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Monday, January 23, 2006 

Food security is not a myth
Monday January 23 2006

How often have the words “Food Security” been used by politicians and agricultural technicians?
While the words speak volumes to the ability of a country to be able to feed itself, the harsh reality is that most of the Caribbean territories, and more so Antigua & Barbuda, continue to be net importers of food.

While the saying, “the development of any country starts with people who work the ground”, represents the importance of food security, this is not reflected in the plans and programmes for our forward movement towards economic prosperity.

One only has to reflect on the situation when the recent hurricanes hit Florida and the empty shelves in our shops and supermarkets because ships from this area were delayed by just one week.

Not only was there a noticeable absence of fresh fruits and vegetables, but householders were taken aback by the unavailability of essential food items to prepare a balanced meal at home.

Because this was only over a one-week period, the hardship was short lived and life returned to normal, but returned with an uncertainty as to when it would happen again – a World War?

This, however, must bring the issue of food security into sharp focus.

Governments must not continue to treat agricultural development and those involved as “second and sometimes last class” citizens”. Policies and investment strategies must address the issue of food security with a comprehensive, well developed plan.

Development strategies must now provide a “road map” for the future role of the agriculture sector and set out a policy framework and the investment priorities needed to achieve food security.

It is time for our policy makers to remove themselves from outlining policies that encompass the repeated themes of reducing food imports, saving and earning foreign exchange, achieving self-sufficiency and improving the nutritional standards of nationals and target the specific objective of food security.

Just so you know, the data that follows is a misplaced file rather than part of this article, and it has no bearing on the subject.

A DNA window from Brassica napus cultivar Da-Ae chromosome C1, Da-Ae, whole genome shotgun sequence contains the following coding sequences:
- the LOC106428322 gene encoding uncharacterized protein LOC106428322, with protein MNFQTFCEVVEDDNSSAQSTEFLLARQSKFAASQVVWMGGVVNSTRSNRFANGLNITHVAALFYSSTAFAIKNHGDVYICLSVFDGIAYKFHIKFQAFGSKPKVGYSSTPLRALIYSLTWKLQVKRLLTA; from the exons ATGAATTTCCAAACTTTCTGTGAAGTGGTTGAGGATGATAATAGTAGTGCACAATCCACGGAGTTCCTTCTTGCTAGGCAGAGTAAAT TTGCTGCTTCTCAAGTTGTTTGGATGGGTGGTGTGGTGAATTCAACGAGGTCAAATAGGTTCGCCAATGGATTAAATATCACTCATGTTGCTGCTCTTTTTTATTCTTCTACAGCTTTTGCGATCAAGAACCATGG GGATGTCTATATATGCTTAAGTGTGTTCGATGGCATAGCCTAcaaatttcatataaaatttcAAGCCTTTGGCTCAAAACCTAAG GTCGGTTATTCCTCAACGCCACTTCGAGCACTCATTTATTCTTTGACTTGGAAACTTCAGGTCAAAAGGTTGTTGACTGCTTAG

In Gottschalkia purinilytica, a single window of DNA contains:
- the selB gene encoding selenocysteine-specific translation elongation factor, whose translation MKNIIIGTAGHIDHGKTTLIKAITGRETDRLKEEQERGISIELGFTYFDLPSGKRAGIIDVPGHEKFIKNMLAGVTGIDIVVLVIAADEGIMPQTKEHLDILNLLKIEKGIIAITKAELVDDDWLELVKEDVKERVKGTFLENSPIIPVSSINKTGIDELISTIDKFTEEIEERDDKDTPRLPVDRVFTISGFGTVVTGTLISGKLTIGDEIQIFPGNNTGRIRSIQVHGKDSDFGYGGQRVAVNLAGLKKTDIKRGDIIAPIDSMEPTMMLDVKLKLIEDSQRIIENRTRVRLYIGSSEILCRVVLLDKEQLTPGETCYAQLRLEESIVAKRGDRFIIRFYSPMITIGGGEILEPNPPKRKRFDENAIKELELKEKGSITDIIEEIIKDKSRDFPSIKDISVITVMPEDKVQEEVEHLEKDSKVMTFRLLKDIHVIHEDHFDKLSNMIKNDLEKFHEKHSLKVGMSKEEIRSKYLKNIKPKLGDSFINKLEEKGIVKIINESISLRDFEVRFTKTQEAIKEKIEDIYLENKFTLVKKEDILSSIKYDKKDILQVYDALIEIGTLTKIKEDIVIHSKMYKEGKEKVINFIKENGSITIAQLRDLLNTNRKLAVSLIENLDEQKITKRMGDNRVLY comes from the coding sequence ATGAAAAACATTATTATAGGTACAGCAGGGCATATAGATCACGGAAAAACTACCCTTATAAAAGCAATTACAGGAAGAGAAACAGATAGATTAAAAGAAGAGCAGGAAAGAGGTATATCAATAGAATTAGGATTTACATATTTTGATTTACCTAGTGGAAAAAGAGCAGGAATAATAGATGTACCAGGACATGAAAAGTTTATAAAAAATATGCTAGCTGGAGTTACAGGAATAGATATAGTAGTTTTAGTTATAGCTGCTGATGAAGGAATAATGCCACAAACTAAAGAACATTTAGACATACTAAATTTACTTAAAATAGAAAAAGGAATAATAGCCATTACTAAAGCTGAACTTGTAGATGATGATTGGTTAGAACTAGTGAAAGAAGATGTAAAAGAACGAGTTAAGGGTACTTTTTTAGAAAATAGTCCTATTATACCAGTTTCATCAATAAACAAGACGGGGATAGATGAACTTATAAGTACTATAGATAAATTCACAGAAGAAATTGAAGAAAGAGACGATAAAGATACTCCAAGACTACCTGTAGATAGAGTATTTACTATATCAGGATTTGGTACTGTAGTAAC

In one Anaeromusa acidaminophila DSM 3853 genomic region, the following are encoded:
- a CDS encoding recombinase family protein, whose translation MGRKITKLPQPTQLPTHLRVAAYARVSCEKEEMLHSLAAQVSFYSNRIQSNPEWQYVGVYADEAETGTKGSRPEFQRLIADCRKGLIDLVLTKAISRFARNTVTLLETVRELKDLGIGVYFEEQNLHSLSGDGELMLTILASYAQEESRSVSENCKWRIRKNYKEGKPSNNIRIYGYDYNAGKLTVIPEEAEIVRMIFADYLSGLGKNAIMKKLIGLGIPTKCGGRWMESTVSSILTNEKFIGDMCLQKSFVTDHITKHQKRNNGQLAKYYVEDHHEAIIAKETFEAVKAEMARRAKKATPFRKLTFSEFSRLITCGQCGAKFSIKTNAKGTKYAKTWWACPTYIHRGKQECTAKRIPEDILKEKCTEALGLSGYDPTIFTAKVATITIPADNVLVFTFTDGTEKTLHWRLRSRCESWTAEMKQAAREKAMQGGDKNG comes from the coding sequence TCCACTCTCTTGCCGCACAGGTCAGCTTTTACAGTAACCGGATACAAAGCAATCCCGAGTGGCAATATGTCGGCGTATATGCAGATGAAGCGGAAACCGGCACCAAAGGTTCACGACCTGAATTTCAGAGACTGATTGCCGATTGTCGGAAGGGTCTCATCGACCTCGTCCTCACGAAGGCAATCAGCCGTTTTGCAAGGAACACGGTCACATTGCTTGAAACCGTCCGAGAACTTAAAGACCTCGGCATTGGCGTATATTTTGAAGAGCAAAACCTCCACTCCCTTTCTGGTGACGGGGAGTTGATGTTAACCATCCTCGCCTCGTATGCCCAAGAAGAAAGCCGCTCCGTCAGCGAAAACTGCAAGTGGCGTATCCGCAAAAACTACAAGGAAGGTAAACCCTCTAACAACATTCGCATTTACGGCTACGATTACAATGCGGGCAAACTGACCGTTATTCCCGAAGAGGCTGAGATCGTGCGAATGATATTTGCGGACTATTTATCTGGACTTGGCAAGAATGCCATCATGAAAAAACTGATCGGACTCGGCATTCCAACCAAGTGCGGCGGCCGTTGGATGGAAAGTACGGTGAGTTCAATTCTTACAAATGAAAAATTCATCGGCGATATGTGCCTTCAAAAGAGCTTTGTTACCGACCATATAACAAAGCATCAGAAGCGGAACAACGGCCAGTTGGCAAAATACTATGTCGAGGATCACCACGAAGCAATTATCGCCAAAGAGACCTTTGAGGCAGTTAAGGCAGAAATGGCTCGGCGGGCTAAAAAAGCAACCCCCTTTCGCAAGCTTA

It is important for us as an independent country to avoid the events of hurricane, social unrest or any other adverse condition in countries that we import our food from, to continue to determine our survival.

Governments must be challenged “to put their money where its mouth is” and implement projects and programmes geared towards the sustainable production of food from land and sea, to achieve the greatest measure of self-sufficiency and the production and distribution of foods of high nutritional value at reasonable prices.

Food security exists when all our people, at all times, have access to sufficient food to meet their dietary needs and food preference for any active and healthy life.

The Special Programme for Food Security (SPFS) is a Food and Agriculture Organisation’s (FAO) flagship for reaching the goal of halving the number of hungry people in the world by 2015.

In May 2002, a regional special programme for food security was developed, presented to and approved by Caricom governments at its COTED meeting.

A US$5 million project entitled “Promoting Caricom/CARIFORUM Food Security” is currently in its implementation stage in most of the OECS countries aimed at increasing local vegetable production and availability and to enhance the nutrition and incomes of farming community.

However, this is not enough.

To attain food security is a complex task for which the primary responsibility rests with the individual government.

Governments have to develop an enabling environment and have policies that ensure social, political and economical stability.

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